Our homegrown film industry was fleeing Maryland in 2011. Skilled film workers needed film and television production jobs that had moved to states with generous film incentives. Conflicting priorities had reduced Maryland’s ability to offer incentives. What a difference a year makes.
Last year Maryland enacted the Maryland Film Production Employment Act of 2011 to provide tax incentives for television and film companies who would produce films and television programs in Maryland. Almost immediately, world class projects, including HBO’s new series VEEP, and Netflix’s House of Cards, set up shop in Maryland. These productions (along with HBO’s Game Change, shot in Howard County), have brought Maryland’s skilled production crews back to Maryland after a long dry spell, and hundreds of Maryland businesses are reaping the benefits.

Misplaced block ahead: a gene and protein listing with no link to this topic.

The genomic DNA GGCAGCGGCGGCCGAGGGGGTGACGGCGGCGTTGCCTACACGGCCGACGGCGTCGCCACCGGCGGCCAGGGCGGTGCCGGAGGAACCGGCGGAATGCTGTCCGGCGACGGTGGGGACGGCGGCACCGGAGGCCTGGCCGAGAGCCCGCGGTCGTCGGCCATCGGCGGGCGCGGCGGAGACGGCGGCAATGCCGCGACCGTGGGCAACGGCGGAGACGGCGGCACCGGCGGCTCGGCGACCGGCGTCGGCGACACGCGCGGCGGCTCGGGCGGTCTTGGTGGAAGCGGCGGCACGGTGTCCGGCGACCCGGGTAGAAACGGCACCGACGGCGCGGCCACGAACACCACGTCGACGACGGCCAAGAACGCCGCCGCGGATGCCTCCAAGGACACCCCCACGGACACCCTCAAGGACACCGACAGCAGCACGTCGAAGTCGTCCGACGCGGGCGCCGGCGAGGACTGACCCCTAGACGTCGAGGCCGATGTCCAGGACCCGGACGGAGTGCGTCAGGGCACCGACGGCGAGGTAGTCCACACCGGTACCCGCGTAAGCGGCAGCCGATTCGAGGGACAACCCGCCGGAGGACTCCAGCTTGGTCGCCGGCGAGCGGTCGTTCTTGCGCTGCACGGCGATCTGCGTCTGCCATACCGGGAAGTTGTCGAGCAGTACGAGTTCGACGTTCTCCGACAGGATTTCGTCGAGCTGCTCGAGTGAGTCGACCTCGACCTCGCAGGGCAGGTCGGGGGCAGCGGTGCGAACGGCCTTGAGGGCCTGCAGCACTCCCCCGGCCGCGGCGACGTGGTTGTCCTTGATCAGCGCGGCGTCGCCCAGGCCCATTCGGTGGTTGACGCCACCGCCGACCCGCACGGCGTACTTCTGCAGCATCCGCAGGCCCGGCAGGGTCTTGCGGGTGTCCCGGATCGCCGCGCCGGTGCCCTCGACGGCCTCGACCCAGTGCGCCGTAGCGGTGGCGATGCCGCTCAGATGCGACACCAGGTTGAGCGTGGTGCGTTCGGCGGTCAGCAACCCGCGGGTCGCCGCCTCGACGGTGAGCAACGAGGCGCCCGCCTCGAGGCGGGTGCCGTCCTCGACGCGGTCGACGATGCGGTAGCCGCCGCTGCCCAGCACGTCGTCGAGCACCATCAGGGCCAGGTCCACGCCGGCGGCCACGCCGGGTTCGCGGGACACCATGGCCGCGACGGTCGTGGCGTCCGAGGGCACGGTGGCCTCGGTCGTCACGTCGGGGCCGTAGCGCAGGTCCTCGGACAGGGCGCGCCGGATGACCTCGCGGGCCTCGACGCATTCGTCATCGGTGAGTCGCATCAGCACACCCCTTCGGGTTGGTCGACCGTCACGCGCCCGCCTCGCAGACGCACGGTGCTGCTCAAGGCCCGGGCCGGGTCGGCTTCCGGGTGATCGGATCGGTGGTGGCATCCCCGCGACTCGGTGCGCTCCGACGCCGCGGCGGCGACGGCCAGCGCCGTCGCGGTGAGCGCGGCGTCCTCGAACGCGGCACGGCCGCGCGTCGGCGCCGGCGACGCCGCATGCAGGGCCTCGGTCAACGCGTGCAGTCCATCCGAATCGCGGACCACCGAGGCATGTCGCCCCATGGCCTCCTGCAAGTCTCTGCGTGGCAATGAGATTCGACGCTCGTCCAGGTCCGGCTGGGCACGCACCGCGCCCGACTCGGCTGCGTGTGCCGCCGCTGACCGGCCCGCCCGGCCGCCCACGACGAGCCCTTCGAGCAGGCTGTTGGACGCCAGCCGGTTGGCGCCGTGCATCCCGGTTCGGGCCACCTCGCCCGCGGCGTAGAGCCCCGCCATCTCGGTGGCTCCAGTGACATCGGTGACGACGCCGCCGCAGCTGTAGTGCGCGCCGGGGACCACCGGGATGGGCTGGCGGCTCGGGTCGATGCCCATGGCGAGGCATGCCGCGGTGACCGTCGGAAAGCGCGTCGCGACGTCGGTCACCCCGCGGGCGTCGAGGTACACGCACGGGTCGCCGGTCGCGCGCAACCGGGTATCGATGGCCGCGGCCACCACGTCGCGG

According to DBED, the productions that chose Maryland in 2011 account for $185 Million in additional spending, creating 550 new jobs for film crews and actors. Because the program was so successful, the tax credits were quickly exhausted. A new bill, SB 1066, was proposed in Maryland’s General Assembly this Spring. It passed in the Senate unanimously, and is now in the House. Senate Bill 1066 would raise the annual cap on tax credits and extend the sunset, allowing Maryland to keep the outstanding television series it has attracted for subsequent seasons, while keeping the Maryland Film Office’s doors open to new film projects.
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